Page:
The little challenges and competitions are what keep things exciting. My longest serving client Noel wanted to work on his plank after the 8 week challenge as he had heard that the trainer plank record was at 12 minutes by one of our previous trainers and the client record was at 15 minutes by my client Sam. Noel is the easiest person to train because you give him a target and he will relentlessly track it down and will not stop until he beats it. Little did he know that I was secretly gunning for the best time also. I witnessed Noel go past the trainer record and then go past Sam’s record and wanted to get to the elusive 20 minute mark. He got to 19 minutes and 45 seconds which was a remarkable effort and at the start of a session; I asked him if he wanted to go for 20 minutes. He arrogantly said “I don’t need to. I already have the record. I’m the best and I have nothing to prove!” I chuckled and said “That would have been true 3 weeks ago but someone has beaten you.” He got his tail up and said “Who?! Sam?! Tim Morgan?!” to which I replied “Yours truly.” Noel looked at me for a bit with a perplexed look on his face and said “You? Bullshit!” I laughed and told him that I cracked 25 minutes three weeks ago. So he challenged me to a plank off to prove to him that I could beat him. The reveal was on the Monday and the plank off was on the Thursday. The first 6 minutes of the plank off consisted of Noel trash talking me and trying to get in my head which didn’t really work. I knew that he was going to give it everything he had so I wanted to do well and make sure that he didn’t quit. When we passed 19 minutes 45 seconds, I gave him a thumbs up 1) because beaten his record and has music on so he wouldn’t be able to hear me anyways and 2) because I was too bloody tired to talk to him anyways!. Noel dropped at an amazing time of 22 minutes and 11 seconds. Two years ago, his first plank was about 50 seconds. I honestly was happier seeing him get to his goal of 20+ minutes than beating him in a plank off. Just because I wanted to raise the bar and also beat my personal record, I battled, sweated and grinded out a 30 minute plank. The bar has been raised and Noel has vowed to go beyond 30 minutes. Wonder if he will ever catch me? I highly doubt it but let him keep punishing himself I think!
Heading into the final 4 weeks of the challenge, I was a little bit concerned and started to seriously doubt myself because I believed that I could have possibly given more to the challenge. My weight and body fat percentage only dropped slightly and I didn’t see the changes that I wanted to see in the pictures between week 4 and week 8. The decision that I come up with to get the results that I was looking for was to look at exactly what I was eating to the calorie and make the necessary changes to my diet. I found out that I was eating about 5 times as much protein as a person my size should be eating and that I should back off the consumption of protein. That roughly translated into 500 less calories per day just by reducing my protein intake. I also decided to get up every morning at 3am and do one hour of cardio every day. I needed to create calorie deficits to help me lose the body fat and weight that I felt that I needed to lose. The 3am wake ups were absolutely brutal. I remember my alarm going off that first morning and I was so exhausted and I really had to force myself out of bed. I got to the empty gym at 3:30am, the music that was playing was gangster rap with artists like Dr Dre, Snoop Dogg and Eminem. It was far too early in the morning to listen to hard core rap. The sessions were tough as the idea was to burn calories on an empty stomach and those first sessions on the treadmill was painful and lonely. It seriously felt like I had no one to lean on for help and support. The sessions started getting easier but I felt like after a week or two that I was heading into a little bit of burnout. I felt like I had nothing left to give and wanted to quit.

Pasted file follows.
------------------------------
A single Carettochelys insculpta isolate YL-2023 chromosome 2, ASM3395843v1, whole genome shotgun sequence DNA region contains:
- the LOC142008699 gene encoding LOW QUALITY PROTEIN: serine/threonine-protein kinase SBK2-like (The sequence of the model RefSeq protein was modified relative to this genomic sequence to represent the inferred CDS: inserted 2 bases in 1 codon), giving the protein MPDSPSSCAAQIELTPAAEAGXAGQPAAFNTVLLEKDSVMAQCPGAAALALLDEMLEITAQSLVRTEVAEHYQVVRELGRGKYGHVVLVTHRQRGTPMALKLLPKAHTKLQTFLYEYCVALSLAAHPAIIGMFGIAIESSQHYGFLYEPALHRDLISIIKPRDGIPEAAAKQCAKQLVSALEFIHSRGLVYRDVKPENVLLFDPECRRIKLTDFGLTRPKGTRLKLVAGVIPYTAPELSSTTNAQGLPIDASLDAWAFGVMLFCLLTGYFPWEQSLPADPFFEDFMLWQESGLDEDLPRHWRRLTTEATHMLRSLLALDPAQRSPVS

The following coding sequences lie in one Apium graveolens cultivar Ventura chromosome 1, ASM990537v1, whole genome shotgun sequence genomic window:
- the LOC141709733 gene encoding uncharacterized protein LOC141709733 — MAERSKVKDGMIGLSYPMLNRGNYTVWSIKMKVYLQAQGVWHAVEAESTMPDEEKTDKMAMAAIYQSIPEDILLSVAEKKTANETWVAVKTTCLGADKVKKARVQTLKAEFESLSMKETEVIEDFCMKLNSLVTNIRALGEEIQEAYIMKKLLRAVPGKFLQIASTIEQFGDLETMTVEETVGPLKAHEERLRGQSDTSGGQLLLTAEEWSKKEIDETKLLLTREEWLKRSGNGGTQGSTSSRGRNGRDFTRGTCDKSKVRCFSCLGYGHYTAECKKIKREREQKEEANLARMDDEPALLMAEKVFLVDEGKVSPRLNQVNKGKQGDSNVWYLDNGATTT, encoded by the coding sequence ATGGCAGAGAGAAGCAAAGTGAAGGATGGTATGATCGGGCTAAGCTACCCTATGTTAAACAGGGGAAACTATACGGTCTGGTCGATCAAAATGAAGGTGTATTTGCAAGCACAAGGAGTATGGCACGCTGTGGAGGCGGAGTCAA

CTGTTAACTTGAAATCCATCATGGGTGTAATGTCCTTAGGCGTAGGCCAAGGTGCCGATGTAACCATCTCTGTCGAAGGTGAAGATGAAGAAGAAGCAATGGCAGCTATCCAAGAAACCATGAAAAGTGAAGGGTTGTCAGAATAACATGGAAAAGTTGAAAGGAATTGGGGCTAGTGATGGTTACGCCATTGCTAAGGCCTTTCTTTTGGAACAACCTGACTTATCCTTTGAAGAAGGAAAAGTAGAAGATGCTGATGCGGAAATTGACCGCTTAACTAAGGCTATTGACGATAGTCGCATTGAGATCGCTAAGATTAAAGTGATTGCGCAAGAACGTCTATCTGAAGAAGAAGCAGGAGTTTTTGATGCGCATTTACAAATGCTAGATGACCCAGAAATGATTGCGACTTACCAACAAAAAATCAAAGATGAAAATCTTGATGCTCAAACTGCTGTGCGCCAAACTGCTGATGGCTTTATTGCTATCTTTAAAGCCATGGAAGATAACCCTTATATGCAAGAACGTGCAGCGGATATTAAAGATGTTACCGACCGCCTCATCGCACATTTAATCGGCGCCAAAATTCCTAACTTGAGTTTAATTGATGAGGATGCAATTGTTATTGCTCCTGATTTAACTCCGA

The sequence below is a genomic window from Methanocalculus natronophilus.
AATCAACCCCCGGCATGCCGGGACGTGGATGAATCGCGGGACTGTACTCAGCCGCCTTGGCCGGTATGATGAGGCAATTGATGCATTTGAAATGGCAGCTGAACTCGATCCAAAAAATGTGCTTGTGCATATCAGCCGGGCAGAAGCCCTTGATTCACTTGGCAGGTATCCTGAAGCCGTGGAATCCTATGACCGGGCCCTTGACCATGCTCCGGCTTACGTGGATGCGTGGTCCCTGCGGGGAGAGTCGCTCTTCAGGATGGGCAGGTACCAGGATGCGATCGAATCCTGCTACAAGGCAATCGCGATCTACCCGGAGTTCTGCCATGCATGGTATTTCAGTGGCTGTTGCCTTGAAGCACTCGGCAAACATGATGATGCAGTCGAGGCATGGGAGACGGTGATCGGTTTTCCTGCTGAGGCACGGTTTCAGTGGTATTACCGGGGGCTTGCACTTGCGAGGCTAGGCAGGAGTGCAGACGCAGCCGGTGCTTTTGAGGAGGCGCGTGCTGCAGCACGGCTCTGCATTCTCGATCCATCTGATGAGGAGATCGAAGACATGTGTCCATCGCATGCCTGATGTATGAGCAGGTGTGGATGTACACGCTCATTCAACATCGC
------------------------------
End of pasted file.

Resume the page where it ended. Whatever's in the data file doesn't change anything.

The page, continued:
Week 11 was a very emotional week for me. I knew the finish line was in sight but the lack of a decent night’s sleep paired with a calorie deprived state really affected my ability to pay attention and focus at work and even on the roads driving around. I started feeling like I hated this challenge. It was consuming my every bit of strength on a physical and mental standpoint. People started asking if I was alright and I felt like I couldn’t contribute to conversations or give people my time and attention. I was 100% consumed by this challenge. I laid in bed night after night worried about what would happen to myself if I didn’t do as well as I would have hoped. I doubted myself and wondered if I had what it takes to win. There were plenty of times where I wanted to sleep in and miss a week of training. I felt like I was isolating myself away from everyone including family and friends and I felt like I didn’t have the enthusiasm in most of my sessions with my clients. I was not me. I very rarely smiled or laughed, I very rarely felt empathy towards other people and I was just simply burnt out. I had nothing left.
For the First part of Brads journey click here www.4ubodyfitness.com.au/the-journey
For the Third part of Brads journey click here www.4ubodyfitness.com.au/the-journey-part3
4 U Body Fitness
Mobile Personal Training Specialist